Only adding to the crime’s elegance is the fact that nothing can be traced back to Duffy or to Sadie—and even if it were, one could only show that they had told Adam about an affair, which is perhaps rude but not a crime. Adam is the one who fired the shots, and Adam is the one a court would slap with full responsibly for the killing. Sadie and Duffy are protected by the law, if not by their consciences.
Burden now begins wrapping up the narrative of his and Willie’s lives—he realizes that Sadie is right, that it is not worth publicizing the true nature of Willie demise, and of those who informed on him to bring about that death, since Duffy will probably be buffeted by Louisiana’s political winds anyway, and Sadie is a shell of her former self, wracked already by guilt over what she has incited. Jack sees Sugar-Boy, Willie’s old driver, around the Capitol’s library one day, and nearly tells Sugar-Boy who truly is responsible for Willie’s death—hoping Sugar-Boy will take out revenge on Duffy—but Jack decides, at the last second, not to do so, and lets Sugar-Boy walk away. Thus Jack essentially lays to bed any possibility of pursuing vengeance against Duffy.
If Jack were to continue this revenge cycle, as he probably figures, he is not sure where it would end. Sugar-Boy is so loyal to Jack and to Willie that he might go about trying to kill those responsible, but what would be the value in making that happen—it would not bring back Willie or Adam, it would not solve any problems for Jack, it would not make life easier or restore the past that Jack has so desperately longed for throughout the novel. Instead, Jack chooses to stop the violence here, and to walk away from politics altogether.
Jack also learns, via the newspaper, that Tom Stark has died of the injuries he sustained during his injury on the football field—Jack goes to visit Lucy Stark at her farm-home, where she lives with her sister, and finds there the child that Lucy believes Tom fathered with Sibyl. Lucy understands that it is not definitive Tom was the father of the child, but Lucy doesn’t care—she wishes to raise the boy as her own, and she believes it is the right thing to do for the memory of Tom as well as Willie. Lucy tells Jack that she named the child Willie because Willie Stark “was a great man,” even though she had her differences, great and small, with her husband. Jack acknowledges that Willie was a great man, to Lucy, before leaving the farmhouse.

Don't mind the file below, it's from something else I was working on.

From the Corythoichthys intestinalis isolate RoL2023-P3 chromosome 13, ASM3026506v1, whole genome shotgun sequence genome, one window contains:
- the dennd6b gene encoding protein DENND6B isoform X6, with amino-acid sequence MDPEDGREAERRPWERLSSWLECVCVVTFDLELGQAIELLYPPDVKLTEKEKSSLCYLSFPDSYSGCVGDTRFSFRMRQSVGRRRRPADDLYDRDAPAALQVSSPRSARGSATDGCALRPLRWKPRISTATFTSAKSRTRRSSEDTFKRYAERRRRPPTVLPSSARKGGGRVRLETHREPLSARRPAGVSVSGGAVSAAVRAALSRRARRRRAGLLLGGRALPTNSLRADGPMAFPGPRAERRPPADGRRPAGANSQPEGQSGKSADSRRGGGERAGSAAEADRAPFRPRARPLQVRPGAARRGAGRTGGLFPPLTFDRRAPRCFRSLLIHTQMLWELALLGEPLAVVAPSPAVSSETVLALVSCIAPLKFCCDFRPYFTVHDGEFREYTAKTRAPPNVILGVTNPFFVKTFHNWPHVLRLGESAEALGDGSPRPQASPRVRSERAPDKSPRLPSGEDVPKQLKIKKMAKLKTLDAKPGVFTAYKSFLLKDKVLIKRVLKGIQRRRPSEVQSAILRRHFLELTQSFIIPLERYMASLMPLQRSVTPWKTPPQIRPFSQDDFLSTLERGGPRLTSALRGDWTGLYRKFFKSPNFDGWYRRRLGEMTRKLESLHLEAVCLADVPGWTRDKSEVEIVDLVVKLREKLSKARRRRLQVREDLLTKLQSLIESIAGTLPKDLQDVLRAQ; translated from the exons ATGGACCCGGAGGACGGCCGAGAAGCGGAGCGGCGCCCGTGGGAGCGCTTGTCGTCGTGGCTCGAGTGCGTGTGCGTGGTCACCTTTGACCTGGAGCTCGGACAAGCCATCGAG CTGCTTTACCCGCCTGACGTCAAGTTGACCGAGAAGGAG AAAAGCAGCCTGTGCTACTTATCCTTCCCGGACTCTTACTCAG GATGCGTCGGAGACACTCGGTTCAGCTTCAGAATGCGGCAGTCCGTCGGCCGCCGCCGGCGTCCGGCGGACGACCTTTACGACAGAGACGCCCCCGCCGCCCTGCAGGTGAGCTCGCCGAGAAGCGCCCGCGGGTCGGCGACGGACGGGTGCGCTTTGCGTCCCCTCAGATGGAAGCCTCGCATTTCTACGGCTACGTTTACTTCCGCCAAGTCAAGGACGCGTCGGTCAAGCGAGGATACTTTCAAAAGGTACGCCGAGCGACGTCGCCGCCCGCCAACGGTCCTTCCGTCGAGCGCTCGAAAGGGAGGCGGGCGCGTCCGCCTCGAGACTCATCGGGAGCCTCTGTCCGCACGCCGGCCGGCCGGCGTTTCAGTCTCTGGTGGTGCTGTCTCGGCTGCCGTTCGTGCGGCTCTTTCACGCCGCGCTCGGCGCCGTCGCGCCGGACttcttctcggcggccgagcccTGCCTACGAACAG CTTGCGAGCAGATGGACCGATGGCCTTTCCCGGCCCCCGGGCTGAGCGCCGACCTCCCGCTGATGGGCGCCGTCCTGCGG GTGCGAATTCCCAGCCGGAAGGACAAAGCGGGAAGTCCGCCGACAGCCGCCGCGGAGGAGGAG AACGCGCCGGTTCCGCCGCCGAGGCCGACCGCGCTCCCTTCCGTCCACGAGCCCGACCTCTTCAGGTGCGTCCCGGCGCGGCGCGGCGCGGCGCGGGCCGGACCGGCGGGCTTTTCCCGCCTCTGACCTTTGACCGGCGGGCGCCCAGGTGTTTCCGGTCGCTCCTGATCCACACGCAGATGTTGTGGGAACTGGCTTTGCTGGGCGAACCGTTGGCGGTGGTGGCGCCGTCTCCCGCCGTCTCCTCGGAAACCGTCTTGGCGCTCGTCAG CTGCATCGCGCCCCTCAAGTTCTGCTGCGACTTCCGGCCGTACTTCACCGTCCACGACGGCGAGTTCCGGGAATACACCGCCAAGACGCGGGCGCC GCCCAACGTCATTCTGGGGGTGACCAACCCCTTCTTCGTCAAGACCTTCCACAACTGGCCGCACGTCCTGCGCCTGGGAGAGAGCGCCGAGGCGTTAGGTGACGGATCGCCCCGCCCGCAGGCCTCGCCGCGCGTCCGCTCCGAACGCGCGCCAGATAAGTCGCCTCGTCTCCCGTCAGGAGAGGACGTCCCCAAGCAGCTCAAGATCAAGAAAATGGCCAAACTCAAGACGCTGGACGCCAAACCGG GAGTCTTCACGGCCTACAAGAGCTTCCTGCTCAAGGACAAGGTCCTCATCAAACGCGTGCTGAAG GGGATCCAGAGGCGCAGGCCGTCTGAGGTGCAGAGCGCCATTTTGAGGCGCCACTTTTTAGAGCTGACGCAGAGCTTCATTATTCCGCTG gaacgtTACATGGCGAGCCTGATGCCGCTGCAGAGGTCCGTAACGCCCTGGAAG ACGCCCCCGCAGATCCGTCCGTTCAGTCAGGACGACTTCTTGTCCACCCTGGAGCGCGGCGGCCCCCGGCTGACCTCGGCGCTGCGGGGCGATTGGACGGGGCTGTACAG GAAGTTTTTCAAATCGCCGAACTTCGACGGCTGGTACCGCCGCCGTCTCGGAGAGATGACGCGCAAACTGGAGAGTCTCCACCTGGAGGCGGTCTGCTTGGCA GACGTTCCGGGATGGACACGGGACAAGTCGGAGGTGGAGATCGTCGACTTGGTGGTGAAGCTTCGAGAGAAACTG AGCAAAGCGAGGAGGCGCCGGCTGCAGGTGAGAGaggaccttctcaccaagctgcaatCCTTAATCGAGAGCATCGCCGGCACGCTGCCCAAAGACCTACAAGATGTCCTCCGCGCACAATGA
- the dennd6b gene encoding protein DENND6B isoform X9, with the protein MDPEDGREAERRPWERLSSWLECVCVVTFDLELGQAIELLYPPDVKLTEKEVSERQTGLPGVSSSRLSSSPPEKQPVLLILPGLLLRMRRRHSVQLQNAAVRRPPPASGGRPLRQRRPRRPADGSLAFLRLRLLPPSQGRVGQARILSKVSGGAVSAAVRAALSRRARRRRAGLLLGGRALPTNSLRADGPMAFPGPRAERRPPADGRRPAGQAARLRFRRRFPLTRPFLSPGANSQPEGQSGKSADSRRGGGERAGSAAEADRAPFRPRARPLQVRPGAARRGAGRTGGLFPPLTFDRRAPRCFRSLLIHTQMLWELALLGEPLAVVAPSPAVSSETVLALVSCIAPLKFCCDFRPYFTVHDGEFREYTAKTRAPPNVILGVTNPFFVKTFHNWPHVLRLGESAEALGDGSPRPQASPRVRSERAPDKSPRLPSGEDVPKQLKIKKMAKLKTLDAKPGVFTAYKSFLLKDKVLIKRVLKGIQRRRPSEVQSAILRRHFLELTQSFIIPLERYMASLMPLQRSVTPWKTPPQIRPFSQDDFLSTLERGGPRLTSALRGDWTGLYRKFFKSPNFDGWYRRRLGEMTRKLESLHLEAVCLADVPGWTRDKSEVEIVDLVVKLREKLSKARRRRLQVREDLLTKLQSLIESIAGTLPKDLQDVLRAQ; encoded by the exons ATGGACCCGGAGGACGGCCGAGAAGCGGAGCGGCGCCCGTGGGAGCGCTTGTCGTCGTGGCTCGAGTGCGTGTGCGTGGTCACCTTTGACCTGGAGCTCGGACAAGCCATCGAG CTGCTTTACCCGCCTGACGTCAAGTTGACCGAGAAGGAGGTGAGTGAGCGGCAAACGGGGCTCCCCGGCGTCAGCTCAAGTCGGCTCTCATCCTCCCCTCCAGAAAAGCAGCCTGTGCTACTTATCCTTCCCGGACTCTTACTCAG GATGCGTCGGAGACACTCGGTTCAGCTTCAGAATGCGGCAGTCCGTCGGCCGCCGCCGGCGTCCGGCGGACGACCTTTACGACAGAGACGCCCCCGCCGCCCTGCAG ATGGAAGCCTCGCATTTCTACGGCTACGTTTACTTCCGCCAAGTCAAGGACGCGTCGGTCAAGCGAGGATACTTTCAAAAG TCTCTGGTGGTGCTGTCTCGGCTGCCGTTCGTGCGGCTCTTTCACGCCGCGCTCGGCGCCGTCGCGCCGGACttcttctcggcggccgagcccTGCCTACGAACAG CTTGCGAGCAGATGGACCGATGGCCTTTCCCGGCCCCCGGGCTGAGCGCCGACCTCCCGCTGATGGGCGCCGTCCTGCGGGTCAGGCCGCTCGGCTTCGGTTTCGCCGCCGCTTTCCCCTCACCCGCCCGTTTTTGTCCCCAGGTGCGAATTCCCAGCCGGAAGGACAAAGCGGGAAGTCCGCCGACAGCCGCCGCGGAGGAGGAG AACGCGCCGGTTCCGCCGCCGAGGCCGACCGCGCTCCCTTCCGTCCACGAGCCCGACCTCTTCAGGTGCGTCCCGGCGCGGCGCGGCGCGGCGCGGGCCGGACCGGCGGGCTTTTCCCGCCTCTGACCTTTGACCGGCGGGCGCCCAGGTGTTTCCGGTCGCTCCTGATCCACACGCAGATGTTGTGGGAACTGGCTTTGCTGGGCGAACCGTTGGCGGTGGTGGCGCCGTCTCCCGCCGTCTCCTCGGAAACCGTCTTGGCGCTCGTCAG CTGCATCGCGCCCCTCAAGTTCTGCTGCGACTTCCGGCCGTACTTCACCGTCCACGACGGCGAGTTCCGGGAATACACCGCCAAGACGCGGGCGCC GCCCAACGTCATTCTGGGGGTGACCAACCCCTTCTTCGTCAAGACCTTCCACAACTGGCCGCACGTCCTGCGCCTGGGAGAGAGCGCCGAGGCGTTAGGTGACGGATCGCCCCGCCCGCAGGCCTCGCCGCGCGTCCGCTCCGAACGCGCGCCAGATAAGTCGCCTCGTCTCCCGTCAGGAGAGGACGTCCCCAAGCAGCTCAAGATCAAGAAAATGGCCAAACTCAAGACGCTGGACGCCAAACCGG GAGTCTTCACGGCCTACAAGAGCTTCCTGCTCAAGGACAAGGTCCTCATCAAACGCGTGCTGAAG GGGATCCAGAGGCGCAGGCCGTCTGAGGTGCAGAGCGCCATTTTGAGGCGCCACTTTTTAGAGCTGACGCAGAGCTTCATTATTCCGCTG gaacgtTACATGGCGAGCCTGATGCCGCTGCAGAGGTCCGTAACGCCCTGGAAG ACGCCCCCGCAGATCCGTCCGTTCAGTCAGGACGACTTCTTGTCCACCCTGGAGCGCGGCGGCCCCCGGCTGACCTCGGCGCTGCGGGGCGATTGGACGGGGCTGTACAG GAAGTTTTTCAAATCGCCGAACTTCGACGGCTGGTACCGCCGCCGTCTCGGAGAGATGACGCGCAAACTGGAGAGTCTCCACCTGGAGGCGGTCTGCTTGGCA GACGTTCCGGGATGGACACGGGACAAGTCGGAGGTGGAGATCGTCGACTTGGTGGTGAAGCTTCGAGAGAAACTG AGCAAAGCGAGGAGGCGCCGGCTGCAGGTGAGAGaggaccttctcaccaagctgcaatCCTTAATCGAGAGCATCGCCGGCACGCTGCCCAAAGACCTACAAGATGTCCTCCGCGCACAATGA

A book-end to the previous scene in which Jack has visited Lucy—here, he sees that the child has been born, and that Lucy, despite everything that has happened in the novel, is still loyal to her husband, whom she believes to have effected great change in the state, even if that change came at a very high cost. Tom’s death marks the end, too, of the male line of the Stark family—except for young Willie, who might be understood to continue this line should he ever choose to go into politics in the future—with the name of Willie Stark.
Jack decides to return to Burden’s Landing, leaving behind Baton Rouge for a time. He has inherited Irwin’s property—Irwin left most of his estate to Jack after his death—and because Jack also stands to inherit his mother’s considerable holdings after her death, he is more or less established in Burden’s Landing for life, and need not work again. When he arrives at his mother’s house, he finds out that his mother is leaving Theodore, whom she says she could not love anymore—she says to Jack, cryptically, that she believed Jack would understand that she could no longer live with Theodore. In a small surprise, however, Jack’s mother says she is going on an extended trip to Reno, and that she is allowing Theodore to take over the Burden house, instead of Jack, since Theodore loves living there, and Mrs. Burden feels guilty for leaving him behind and divorcing him without explanation. Jack is somewhat confused but chalks this up to his mother’s erratic behavior—he intends to live in the Irwin house anyway.